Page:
Based on standardized test scores, this year my school has focused on improving our students’ reading comprehension. Every now and then we have been shown scores and have been encouraged to increase the amount of reading that we require, particularly the reading of nonfiction texts. We’ve had staff development on how to increase reading comprehension and have been asked to document reading activities. Recently, we were told that scores from our upcoming spring tests will measure how successful we have been this year.
We weren’t asked why our students reading comprehension scores have declined. If we had been asked, however, I could have immediately explained part of the problem. Until this year, my school embraced “Quadrant D” learning, or learning that is performance based (at least that’s how it was described to us). We brought in “experts,” who are no longer in the classroom, and they taught us what we needed to do to engage our students in more meaningful learning.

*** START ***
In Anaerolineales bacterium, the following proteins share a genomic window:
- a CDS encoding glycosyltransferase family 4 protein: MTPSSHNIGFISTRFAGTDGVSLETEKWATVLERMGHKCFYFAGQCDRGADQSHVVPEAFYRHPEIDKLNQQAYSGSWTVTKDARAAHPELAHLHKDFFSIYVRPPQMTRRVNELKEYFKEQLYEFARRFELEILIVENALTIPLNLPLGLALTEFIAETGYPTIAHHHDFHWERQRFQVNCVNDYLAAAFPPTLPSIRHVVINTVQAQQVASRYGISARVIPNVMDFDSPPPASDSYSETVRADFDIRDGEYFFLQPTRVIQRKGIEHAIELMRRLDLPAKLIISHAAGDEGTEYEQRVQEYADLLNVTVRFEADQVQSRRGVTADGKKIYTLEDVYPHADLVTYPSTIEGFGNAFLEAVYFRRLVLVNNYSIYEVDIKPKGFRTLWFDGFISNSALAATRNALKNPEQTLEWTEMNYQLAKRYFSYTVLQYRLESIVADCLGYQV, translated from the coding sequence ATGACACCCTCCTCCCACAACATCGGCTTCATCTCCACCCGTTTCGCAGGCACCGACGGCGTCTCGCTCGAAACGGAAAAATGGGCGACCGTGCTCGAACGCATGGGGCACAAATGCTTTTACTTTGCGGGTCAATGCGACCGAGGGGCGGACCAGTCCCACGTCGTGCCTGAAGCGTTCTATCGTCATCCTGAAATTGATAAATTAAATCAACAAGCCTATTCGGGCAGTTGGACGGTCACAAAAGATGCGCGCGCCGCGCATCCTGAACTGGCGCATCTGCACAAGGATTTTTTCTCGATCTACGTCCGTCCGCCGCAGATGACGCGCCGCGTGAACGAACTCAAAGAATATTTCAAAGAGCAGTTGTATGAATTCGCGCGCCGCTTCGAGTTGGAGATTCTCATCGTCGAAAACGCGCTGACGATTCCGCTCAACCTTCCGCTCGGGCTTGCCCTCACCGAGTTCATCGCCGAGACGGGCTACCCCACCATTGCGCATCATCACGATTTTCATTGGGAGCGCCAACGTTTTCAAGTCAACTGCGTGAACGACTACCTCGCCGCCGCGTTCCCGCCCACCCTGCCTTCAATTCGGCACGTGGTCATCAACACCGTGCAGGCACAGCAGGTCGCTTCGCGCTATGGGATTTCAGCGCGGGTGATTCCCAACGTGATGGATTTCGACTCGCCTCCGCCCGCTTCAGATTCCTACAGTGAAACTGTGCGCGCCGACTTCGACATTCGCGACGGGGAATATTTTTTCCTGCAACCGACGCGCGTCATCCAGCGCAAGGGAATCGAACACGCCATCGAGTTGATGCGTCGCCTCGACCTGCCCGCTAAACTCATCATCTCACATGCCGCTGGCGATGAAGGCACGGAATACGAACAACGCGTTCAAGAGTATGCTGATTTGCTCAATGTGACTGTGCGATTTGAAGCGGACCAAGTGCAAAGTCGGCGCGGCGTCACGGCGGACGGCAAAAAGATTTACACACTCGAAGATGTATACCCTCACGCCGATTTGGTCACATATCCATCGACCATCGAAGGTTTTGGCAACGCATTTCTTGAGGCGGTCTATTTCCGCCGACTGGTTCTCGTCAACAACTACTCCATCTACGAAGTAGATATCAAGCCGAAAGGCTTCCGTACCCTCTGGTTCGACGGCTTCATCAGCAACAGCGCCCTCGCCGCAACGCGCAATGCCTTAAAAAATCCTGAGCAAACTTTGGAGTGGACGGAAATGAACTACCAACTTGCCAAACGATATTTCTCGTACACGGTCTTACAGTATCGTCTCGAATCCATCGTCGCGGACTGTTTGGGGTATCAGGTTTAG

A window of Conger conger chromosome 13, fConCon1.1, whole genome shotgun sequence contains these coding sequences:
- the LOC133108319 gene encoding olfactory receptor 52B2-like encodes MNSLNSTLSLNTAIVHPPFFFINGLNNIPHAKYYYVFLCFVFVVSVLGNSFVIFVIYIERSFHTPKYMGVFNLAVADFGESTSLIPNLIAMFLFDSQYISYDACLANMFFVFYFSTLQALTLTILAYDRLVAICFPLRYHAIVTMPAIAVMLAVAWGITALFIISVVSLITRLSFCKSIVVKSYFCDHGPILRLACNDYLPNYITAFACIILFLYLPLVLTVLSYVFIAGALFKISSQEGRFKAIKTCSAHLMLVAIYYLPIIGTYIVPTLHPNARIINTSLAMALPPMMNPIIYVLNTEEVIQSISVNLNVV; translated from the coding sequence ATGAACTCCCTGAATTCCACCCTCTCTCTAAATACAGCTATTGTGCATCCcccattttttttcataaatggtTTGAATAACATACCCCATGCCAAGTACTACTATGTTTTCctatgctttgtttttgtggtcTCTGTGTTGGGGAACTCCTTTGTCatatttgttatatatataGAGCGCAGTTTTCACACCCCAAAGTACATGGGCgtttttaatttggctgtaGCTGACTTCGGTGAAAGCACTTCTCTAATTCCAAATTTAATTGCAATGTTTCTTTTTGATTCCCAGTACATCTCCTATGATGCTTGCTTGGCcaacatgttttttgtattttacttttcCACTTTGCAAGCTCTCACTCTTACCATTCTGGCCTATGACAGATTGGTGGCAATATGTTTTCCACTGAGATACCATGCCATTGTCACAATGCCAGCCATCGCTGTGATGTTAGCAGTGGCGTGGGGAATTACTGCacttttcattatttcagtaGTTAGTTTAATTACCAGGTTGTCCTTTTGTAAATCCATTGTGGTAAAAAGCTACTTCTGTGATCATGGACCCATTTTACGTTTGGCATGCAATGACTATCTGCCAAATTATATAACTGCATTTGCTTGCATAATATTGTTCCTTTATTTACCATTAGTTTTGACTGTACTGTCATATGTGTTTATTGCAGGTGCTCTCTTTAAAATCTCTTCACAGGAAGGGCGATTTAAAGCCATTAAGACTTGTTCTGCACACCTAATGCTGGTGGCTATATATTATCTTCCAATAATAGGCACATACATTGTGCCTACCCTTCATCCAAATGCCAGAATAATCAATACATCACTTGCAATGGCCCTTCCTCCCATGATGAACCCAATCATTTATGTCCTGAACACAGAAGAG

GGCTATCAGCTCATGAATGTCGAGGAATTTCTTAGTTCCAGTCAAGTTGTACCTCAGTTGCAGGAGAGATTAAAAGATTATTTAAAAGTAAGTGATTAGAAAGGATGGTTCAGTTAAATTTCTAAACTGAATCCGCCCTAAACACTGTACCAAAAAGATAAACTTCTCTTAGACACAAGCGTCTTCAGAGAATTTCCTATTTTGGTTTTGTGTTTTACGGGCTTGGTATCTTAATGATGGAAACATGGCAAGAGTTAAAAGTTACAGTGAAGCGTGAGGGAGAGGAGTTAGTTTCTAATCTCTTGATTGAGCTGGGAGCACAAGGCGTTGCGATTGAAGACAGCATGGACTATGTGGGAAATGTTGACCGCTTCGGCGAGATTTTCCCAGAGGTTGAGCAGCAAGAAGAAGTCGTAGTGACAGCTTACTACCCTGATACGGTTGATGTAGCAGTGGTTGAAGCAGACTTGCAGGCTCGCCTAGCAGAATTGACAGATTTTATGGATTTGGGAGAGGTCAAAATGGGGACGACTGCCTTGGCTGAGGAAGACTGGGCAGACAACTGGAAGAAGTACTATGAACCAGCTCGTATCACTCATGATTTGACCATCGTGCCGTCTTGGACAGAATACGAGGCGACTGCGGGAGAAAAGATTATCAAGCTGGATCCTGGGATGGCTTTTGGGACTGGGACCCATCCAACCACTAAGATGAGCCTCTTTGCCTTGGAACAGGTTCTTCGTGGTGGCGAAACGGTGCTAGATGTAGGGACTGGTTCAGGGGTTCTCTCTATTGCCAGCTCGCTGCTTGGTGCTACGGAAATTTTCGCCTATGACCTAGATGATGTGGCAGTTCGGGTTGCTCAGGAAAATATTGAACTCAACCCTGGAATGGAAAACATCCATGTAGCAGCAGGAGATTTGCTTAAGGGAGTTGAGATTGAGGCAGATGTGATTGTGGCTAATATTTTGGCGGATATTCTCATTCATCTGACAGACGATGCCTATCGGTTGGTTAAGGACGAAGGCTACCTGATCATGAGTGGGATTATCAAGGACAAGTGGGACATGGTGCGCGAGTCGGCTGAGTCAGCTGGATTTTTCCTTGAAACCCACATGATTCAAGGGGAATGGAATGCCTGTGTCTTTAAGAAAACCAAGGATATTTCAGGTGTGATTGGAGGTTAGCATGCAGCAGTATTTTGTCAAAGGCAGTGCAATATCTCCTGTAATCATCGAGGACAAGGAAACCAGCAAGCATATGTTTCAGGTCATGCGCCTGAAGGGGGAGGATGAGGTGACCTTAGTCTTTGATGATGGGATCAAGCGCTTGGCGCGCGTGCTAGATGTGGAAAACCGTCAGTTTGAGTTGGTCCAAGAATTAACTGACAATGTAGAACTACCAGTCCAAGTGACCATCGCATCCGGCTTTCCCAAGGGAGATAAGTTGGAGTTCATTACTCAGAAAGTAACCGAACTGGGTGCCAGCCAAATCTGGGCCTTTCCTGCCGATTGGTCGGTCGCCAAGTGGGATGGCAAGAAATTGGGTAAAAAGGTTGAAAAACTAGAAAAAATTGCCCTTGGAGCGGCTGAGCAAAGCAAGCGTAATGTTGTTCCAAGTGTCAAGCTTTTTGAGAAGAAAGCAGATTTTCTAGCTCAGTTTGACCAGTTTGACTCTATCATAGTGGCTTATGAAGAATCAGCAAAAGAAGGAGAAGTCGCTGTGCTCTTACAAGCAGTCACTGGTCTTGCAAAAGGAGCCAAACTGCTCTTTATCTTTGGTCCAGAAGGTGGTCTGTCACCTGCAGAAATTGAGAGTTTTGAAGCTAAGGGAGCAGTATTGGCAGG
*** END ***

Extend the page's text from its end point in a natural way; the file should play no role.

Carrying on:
Kids don’t need to sit around and read and discuss Shakespeare, we were told. They need to be up moving around and performing Shakespeare or working on group activities, or working on computers. Traditional reading and writing activities were strategies of the past that no longer worked with today’s students.
So most teachers, particularly the young teachers with little experience that would have helped them filter the suggestions from the “experts,” jumped on the bandwagon and constructed lessons that allowed students to spend more time performing, more time drawing, more time acting. Reading and writing declined.
Now our students’ reading comprehension scores have declined, something that any veteran teacher could have predicted (and did predict) years ago when we drifted away and decreased how much reading and writing we required from students. Our kids were so engaged, just not engaged in reading and writing.
I am reading Diane Ravitch’s new book The Death and Life of The Great American School System: How Testing and Choice Are Undermining Education. In the introduction, Ravitch chastises educators for jumping on the latest fad without any proof that the fads work.
We will continue to chase rainbows unless we recognize that they are rainbows and there is no pot of gold at the end of them.
Our kids declined in reading because we chased a rainbow that seemed so happy and colorful and enticing. Well-meaning people chased rainbows, and our kids suffered. I would like to hope that we have learned from this and that we won’t jump on the bandwagon of the next greatest fad, but I know we will.
Why do we always think that the “experts” who have little contact with children know best how to teach them?